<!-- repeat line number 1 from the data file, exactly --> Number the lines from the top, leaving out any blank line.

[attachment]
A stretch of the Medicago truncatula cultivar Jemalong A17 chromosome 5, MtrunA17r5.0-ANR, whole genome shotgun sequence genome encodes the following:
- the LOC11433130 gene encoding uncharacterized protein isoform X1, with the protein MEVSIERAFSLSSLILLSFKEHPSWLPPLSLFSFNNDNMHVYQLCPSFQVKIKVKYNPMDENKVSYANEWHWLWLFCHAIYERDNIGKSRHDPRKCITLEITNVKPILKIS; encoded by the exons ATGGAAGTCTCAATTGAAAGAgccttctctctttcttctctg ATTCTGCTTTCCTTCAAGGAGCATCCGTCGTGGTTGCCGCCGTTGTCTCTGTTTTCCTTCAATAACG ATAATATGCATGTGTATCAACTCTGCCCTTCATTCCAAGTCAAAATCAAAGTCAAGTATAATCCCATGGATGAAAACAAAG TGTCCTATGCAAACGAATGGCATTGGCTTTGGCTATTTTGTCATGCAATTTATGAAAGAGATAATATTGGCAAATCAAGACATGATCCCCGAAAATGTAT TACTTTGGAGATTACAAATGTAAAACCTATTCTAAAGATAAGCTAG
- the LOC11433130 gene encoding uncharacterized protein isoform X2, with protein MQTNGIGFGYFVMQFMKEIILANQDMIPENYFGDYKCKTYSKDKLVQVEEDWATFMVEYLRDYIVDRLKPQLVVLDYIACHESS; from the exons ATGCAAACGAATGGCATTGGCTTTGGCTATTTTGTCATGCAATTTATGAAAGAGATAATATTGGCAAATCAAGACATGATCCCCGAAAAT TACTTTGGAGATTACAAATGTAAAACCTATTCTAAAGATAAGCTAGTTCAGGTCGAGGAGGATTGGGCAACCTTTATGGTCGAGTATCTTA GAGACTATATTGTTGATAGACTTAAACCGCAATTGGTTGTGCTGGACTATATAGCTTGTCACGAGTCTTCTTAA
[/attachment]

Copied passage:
A stretch of the Medicago truncatula cultivar Jemalong A17 chromosome 5, MtrunA17r5.0-ANR, whole genome shotgun sequence genome encodes the following: